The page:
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Sand Box Style Mythras?

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Re: Sand Box Style Mythras?

Postby raleel » Sun Oct 30, 2016 10:34 pm

umbraldragon wrote: There are no B1 Keep on the Sunderlands A Hack and Slash Adventure for 3 to 6 Archetypes of Levels 1-3 in Mythras.


Working on it!

umbraldragon wrote: This, admittedly is a great thing


awwwww

umbraldragon wrote:, but it can deter new gamers.


yes, exactly. This can be a challenge. It was a challenge for my group, though none of the are new gamers. It has taken more than a dozen sessions for them to get really comfortable, but they are up on 16 sessions of Mythras-things, so I suppose they are moving pretty good now.

umbraldragon wrote:This might just turn them to the dark side, spend $150 and more on core books and a pre-made campaign - just saying. :ugeek:

[/quote]

A premade campaign would be cool. I'll be the first to tell you I'm not the person for it, because I am very new to writing anything.

How about post some starters on here and mine the collective for one?
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Re: Sand Box Style Mythras?

Postby Matt_E » Sat Nov 12, 2016 12:11 pm

Circling back now, Umbraldragon, you may be interested in this: what-kinds-of-products-would-you-like-to-see-t1853.html.
SECRETS OF BLOOD ROCK is here. Check out Old Bones Publishing on DriveThruRPG.com!
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Re: Sand Box Style Mythras?

Postby umbraldragon » Sun Jan 29, 2017 9:37 am

Thanks Matt, I've been out of the loop for a bit. Life happens. I see you've an interest in campaigns for beginners. Thanks for pointing me to that link! :ugeek:
Certain mystes aver that the real world has been constructed by the human mind, since our ways are governed by the artificial categories into which we place essentially undifferentiated things, things weaker than our words for them.
- Gene Wolfe
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Re: Sand Box Style Mythras?

Postby Matt_E » Sun Jan 29, 2017 3:39 pm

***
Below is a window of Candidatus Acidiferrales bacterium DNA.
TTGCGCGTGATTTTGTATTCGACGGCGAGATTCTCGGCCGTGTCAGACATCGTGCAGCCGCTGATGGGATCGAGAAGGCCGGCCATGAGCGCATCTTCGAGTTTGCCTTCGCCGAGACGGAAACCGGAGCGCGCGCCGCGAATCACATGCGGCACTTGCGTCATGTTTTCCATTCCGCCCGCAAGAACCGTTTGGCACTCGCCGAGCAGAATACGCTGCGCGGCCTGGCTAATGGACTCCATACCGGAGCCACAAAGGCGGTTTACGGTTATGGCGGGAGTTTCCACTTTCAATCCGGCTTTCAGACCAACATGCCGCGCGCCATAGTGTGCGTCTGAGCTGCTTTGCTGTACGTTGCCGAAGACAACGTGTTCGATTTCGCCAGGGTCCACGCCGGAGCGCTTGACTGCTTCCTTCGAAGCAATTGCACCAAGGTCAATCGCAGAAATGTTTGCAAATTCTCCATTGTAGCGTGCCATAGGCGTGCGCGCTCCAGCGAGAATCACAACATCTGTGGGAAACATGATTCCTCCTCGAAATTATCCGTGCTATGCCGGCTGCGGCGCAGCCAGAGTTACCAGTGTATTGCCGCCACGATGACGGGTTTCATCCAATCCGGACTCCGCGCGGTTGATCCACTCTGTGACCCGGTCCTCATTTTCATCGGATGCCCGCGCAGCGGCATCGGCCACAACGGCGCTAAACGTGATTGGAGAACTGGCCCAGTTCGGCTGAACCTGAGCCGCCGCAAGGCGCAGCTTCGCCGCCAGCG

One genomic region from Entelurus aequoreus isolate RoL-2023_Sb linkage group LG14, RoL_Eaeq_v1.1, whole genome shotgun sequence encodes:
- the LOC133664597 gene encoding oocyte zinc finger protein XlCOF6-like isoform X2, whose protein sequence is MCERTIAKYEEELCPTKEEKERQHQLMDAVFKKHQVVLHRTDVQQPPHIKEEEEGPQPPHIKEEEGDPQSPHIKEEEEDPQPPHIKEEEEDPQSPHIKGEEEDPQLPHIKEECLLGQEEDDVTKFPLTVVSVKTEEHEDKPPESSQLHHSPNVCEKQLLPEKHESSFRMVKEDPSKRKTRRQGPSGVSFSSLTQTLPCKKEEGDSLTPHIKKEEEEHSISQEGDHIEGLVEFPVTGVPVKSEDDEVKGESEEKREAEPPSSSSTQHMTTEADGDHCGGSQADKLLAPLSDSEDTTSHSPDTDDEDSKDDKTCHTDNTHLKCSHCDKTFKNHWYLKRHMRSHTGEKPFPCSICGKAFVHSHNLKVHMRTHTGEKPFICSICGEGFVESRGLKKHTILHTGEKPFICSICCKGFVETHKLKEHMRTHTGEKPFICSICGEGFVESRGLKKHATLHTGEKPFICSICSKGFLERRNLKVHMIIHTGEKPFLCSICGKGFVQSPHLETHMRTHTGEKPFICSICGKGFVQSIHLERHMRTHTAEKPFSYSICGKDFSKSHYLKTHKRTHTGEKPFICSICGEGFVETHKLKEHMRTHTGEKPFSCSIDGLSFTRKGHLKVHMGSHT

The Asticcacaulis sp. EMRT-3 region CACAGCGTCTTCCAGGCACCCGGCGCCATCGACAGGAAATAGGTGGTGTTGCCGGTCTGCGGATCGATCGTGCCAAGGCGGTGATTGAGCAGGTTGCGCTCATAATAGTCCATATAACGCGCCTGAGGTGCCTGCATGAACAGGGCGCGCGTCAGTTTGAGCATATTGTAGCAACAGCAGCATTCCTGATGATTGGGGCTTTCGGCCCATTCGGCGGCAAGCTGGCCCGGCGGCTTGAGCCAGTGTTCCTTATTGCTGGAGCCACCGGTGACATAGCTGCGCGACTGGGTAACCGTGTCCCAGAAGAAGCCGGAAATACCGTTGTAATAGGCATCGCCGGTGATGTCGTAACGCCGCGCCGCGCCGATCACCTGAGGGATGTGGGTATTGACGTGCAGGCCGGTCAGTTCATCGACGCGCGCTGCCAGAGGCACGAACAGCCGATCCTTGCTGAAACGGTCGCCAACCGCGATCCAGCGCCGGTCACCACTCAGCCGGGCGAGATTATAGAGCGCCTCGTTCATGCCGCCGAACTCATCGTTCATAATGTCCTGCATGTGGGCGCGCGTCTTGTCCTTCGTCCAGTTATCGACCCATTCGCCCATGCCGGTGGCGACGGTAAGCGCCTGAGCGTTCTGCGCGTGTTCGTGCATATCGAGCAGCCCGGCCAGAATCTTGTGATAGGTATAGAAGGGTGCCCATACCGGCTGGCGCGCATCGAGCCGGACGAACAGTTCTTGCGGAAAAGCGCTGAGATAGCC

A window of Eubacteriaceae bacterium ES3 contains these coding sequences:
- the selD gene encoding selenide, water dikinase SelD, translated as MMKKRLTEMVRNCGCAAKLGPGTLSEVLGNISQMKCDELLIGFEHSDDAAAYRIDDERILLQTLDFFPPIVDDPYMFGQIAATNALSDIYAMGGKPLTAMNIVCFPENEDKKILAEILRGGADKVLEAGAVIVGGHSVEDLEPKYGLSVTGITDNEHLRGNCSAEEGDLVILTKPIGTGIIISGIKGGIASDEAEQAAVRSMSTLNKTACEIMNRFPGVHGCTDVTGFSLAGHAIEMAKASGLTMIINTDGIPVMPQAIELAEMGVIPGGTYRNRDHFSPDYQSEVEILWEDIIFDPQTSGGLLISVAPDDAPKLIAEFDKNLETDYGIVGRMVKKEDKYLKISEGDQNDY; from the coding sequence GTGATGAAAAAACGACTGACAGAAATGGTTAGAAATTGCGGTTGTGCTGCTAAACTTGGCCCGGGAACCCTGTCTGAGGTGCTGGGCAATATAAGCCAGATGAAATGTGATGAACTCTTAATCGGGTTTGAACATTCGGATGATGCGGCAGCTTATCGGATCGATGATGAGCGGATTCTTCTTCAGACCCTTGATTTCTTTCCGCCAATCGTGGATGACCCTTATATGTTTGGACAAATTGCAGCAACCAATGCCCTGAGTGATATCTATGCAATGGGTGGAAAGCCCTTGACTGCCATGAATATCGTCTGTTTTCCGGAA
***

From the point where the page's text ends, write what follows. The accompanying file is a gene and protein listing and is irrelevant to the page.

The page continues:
You're most welcome. :-) Welcome back.
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Re: Sand Box Style Mythras?

Postby Icefield » Fri Feb 10, 2017 10:45 pm

For Sandbox play I think it really does come down to hooks for stories, or details and stamp collections for environmental play. I try to introduce hooks but I don't use Quantum Ogres or Hooks I am not ok with leaving behind. Once the hooks have started to play out the cause and effect should kick in once the characters have done something. I guess it comes down to whether or not their actions were of any consequence to determine if it's working, but I have had players over the years who really don't need to do heroic or challenging stuff all the time. I have started experimenting with what a friend of mine calls "Dirt Poor" games: really seriously granular world with minimal hand waves and a lot of accounting. If they are not going to chase after the princess and kill her captives then in the meantime I will tax their wagon load of cabbage.

I have spent years of trying to keep the cabbage wagon out of the game, but I recently decided that if they want it they can have it and I made rules for cabbage wagon drama and economics.
Dithering will only serve to waste your Action Points...
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Re: Sand Box Style Mythras?

Postby Matt_E » Fri Feb 10, 2017 11:59 pm

Icefield wrote: cabbage wagon drama


Wow. I guess it takes all kinds. :)

See, I would make that tax just a little more than the character has or can borrow--instant plot hook for a risky scenario that could go quite wrong...
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Re: Sand Box Style Mythras?